I'm wrestling with a "sell strategy" for certain growth stocks
that start as small green shoots
and then climb and grow over a couple of years.
Lately, I've seen a couple climb nicely and then get burned.
ie - CREE in leds, ARMH in low power cpu's, Garmin, etc
SO - what's the give & take of holding too long and losing,
vs taking say 25% profit - and then re-purchasing the stock -
or using some other "discipline" to hold onto gains...
but not lose the growth still perceived ?
A stop loss order could work - but takes constant monitoring..
I like the stop loss order - it keeps you invested and can help keep you
from riding the Tsunami all the way to Tokyo. But you are right, it does
take some monitoring - though I'm not sure how much burden that is. You
could set, and reset, the order weekly or monthly so its not like you'd have
to watch it all day, every day.
As far as selling now to capture the gain and the repurchasing - this only
works if you're trying to hold a dollar position in the stock; its a waste
of time if you're trying to hold a "number of shares" position. For
example, if you bought 100 shares at $10 each you've invested $1,000. If
they are not worth $1,000 each the total value is now $10,000. So if you
sell all of them to lock in the gain THEN repurchase another 100 shares all
you're really done is capture the gain and paid the tax - you still have all
of the money invested in the same investment (this may sound simplistic for
the folks here, but I see this way more often than you'd imagine).
On the other hand, if your intention is to hold a particular dollar position
in the stock - say you want to keep $3,000 worth of the stock - you could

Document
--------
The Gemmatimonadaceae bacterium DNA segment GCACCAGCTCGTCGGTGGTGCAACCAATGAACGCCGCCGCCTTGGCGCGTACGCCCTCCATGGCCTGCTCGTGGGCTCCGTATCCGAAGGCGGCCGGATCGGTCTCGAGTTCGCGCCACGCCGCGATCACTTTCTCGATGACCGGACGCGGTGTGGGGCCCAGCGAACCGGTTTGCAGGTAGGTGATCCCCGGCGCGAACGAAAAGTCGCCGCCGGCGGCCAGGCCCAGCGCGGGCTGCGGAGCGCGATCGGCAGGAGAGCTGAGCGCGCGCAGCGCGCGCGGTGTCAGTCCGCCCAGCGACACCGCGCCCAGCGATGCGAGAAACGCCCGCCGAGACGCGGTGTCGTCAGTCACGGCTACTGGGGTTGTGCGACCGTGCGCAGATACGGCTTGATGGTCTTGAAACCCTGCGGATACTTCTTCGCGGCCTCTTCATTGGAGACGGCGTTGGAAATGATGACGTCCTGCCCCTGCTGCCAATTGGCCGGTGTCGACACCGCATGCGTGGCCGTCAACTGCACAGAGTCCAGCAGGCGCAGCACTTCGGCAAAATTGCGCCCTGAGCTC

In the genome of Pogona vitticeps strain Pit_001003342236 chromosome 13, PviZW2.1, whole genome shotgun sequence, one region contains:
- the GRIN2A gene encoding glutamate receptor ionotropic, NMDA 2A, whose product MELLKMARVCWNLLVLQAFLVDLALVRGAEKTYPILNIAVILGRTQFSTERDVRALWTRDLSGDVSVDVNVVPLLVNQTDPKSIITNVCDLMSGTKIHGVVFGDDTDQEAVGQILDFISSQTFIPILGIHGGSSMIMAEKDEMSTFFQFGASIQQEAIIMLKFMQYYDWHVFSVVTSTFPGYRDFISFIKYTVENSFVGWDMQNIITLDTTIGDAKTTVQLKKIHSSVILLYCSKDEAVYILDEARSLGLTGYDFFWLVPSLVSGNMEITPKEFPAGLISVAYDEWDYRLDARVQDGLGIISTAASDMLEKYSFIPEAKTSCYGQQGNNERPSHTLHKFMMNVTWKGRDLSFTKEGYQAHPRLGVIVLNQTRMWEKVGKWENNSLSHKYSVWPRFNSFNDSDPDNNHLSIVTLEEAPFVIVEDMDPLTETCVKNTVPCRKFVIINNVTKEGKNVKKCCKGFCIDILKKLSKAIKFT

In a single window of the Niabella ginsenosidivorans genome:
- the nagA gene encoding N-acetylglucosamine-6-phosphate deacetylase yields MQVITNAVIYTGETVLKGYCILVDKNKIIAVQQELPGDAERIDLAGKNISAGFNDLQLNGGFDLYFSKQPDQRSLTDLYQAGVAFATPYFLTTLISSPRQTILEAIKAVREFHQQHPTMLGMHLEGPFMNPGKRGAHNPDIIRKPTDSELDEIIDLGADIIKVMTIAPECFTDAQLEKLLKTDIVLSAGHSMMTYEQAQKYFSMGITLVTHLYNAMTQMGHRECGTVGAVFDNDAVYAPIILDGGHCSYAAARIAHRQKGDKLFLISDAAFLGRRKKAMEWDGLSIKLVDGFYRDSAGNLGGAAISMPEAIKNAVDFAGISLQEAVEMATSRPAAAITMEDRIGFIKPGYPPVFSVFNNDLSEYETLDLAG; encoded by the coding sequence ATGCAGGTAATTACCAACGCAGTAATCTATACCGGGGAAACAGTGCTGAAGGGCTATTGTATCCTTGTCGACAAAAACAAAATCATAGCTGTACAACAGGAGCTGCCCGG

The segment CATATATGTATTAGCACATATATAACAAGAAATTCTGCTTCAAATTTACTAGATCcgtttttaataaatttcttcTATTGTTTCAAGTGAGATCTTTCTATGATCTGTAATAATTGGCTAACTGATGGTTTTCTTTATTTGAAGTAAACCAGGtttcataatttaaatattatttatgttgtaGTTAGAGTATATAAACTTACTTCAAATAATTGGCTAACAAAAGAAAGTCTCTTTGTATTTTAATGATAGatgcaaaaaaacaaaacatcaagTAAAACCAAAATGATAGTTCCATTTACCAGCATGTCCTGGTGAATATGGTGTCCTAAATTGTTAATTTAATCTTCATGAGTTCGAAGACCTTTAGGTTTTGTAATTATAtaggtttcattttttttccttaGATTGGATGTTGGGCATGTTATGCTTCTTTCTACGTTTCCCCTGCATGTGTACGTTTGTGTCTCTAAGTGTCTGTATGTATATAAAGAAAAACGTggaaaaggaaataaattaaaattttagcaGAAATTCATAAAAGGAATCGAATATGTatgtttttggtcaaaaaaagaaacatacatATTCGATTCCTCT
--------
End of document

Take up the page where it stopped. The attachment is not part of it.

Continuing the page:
simply sell of PART of your holding. Doing this captures the gain on the
amount sold but limits the tax implications to only that part sold. You
stay invested in the item you bought for the amount you bought and you've
captured some gain and gotten some cash to invest elsewhere.
Gene E. Utterback, EA, RFC, ABA
This is a really good question that goes to the heart of the difficulty
with buying individual stocks. For most investors, stock-picking implies
turnover - you don't buy an individual stock to hold forever, you buy it
because you think it will do better than average between the day you buy
it and some unknown date in the future (but not, typically, "for the
rest of my life"). Accepting this premise means you will sell every
individual stock you buy and replace it - it's just a question of when.
Particularly with growth stocks, this seems to be a good assumption as
the asset class is littered with fad stocks, technologies with short
life spans, unrealistic growth assumptions, hype, etc.
When you buy a stock would be a good time to set expectations for it and
a plan for selling. There's no rule of thumb because it depends on your
stock-picking approach (momentum investors might sell at small drops;
contrarians may instead buy more). It should have a narrative like "I
think X's technology is going to be adopted a lot more than is currently
assumed, and they'll make a lot more money than is currently estimated,
so the stock will perform above-average once people figure that out."
Then that either pans out, or doesn't, and you sell. If you don't have a
narrative for buying it, a reason you think it'll do better, why are you